When news alerts started featuring kids separated from their parents on the southern border of the United States, these four Latina moms knew they had to do something. Now they tell you how you can help.

By Sandy Fernández
November 15, 2019
Mendoza at the border fence in El Paso. Photo: Shayan Asgharnia

Paola Mendoza: 'I Want to Show How Strong Migrants Can Be'

An artist, filmmaker, and activist in New York City, she was a cofounder of the 2017 Women’s March in Washington before turning her attention to the crisis on the border.

Her fight

“'What is it that you do?’ I get that question a lot,” says the Colombian artist, who arrived in the United States at age 3. Perhaps it’s because she does so much. Since the start of President Donald Trump’s “zero tolerance” policy on immigration, which resulted in thousands of migrant children being separated from their parents at the U.S.-Mexico border, she has documented Central Americans traveling in a caravan toward the United States, rolled film while visiting the border with Senator Cory Booker of New Jersey, and even perched an art installation—a statue of an anguished mother reaching for her caged child—on the Capitol Hill lawn to mark the policy’s anniversary. All while parenting a 6-year-old son. “I’m an immigrant myself,” she says. “So I do everything that I’m able to do. But at the heart of it, I tell stories of refugees and migrants at this moment in time when the American people are being told that they’re horrible, bad, dangerous. Because they’re actually the opposite: They are resilient. They are strong. They’re trying desperately to take care of their families. And to me that lines up with who immigrants have historically been in this country and why we want them in our country now.”

The mom effect

“Being a mother influences everything,” says Mendoza. “I get a lot of calls from people asking for help, and I think I carry that differently than I would if I wasn’t a mother. Obviously, there was compassion there before, but now the idea of what would happen to me emotionally if someone took my baby away—it’s what motivates me every day.”

What you might not know

“The first few times I went to the border, I was surprised by a couple of things,” recalls Mendoza. “The first was how militarized it’s become—the amount of border-patrol personnel driving around on the United States side who could stop and search your car anytime. On the flip side, it was beautiful to see the interdependence between the Mexican side and the American side. This wall that exists there and these policies that have been put in place to keep people separated actually have been unable to do so. They need one another to survive.”

How to help

“Donate to smaller organizations on the front lines, including Al Otro Lado and Las Americas Immigrant Advocacy Center in El Paso, both of which provide legal services. They are small and grassroots—I know them personally, and they’re amazing.”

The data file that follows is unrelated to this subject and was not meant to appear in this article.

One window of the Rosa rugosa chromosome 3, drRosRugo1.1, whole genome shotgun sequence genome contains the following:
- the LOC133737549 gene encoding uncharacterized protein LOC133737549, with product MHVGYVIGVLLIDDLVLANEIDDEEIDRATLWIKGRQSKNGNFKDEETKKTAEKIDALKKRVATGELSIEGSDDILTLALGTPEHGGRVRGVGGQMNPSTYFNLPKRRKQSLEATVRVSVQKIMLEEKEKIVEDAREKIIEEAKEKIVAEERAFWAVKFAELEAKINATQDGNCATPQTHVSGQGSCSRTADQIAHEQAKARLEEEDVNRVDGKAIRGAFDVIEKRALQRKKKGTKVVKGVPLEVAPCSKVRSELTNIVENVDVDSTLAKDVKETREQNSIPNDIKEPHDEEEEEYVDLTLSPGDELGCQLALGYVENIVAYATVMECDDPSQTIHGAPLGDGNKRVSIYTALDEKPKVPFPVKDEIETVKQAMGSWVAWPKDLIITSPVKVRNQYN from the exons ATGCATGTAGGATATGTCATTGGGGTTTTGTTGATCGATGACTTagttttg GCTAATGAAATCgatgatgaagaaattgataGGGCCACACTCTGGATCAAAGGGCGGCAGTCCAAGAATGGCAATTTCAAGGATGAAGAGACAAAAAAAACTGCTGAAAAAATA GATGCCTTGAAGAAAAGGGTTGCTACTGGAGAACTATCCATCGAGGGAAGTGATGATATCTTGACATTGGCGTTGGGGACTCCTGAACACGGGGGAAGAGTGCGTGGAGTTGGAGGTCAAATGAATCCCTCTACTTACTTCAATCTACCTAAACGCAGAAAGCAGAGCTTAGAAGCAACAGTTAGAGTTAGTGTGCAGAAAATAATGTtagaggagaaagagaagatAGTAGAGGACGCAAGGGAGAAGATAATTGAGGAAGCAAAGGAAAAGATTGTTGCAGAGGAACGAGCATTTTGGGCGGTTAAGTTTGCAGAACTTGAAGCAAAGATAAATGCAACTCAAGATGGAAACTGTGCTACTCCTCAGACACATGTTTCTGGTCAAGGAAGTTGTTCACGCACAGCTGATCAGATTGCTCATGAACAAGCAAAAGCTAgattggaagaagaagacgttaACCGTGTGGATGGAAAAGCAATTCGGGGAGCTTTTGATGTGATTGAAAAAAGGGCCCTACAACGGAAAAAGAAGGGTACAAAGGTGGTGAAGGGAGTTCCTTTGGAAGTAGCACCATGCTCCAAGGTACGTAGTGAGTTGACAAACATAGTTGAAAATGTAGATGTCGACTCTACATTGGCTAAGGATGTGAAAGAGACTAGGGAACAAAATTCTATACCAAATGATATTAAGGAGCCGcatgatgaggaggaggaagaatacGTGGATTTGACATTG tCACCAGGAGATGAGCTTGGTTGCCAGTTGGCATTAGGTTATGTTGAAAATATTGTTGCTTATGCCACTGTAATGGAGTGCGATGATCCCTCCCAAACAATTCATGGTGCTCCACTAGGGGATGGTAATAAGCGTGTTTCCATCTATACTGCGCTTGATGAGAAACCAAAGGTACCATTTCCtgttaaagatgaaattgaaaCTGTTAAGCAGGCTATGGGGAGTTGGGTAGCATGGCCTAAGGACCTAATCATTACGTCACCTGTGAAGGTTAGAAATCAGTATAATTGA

Courtesy of Mónica Ramírez

Mónica Ramírez: 'I Want to Stand Up for the Vulnerable'

The civil-rights lawyer from Fremont, Ohio, is the daughter and granddaughter of Mexican migrant workers and has always used her skills to stand up for some of the country’s most vulnerable Latinas.

Her fight

“I had been doing work on behalf of immigrants as an advocate, attorney, and organizer for a long time,” says Ramírez, the founder of the nonprofit Justice for Migrant Women and also the cofounder of the Alianza Nacional de Campesinas/National Farmworkers Women’s Alliance. “But the most recent border crisis is different—it is an acute situation. Unlike in the past, there is a criminalization of migrants. And children are being taken away from their families.” Along the way, Ramírez found herself going on delegations to the border to see how to best meet the needs of the newly arriving families, and also engaging celebrities such as Laura Dern, with whom Ramírez attended the Golden Globes in 2017. “In the past year, we have had to mobilize thousands of people, sometimes in a very short amount of time, to respond to and support the families,” she says. “Influencers are able to reach millions quickly, which has been invaluable.”

Parenting through this

Ramírez doesn’t shield the realities of her work from her 6-year-old son. To balance things out, though, she includes a healthy dollop of hope when discussing the immigration crisis. “I talk a lot about love and kindness in my house,” says Ramírez. “And with respect to child separation, I let my son know there have been periods in our history when children have been separated or taken from their families—such as with Native Americans or during the times of slavery. But it is also true that every step of the way, people were fighting—and still are—to make things better, end those practices, and get justice.”

What you might not know

“This work isn’t just about the border,” says Ramírez. “Immigration affects places in the interior of the country as well. For instance, when an anti-immigrant law went into effect in Alabama, kids and families disappeared overnight because they left the state out of fear. That caused a lot of trauma in the classroom for children who wanted to know where their friends had gone.”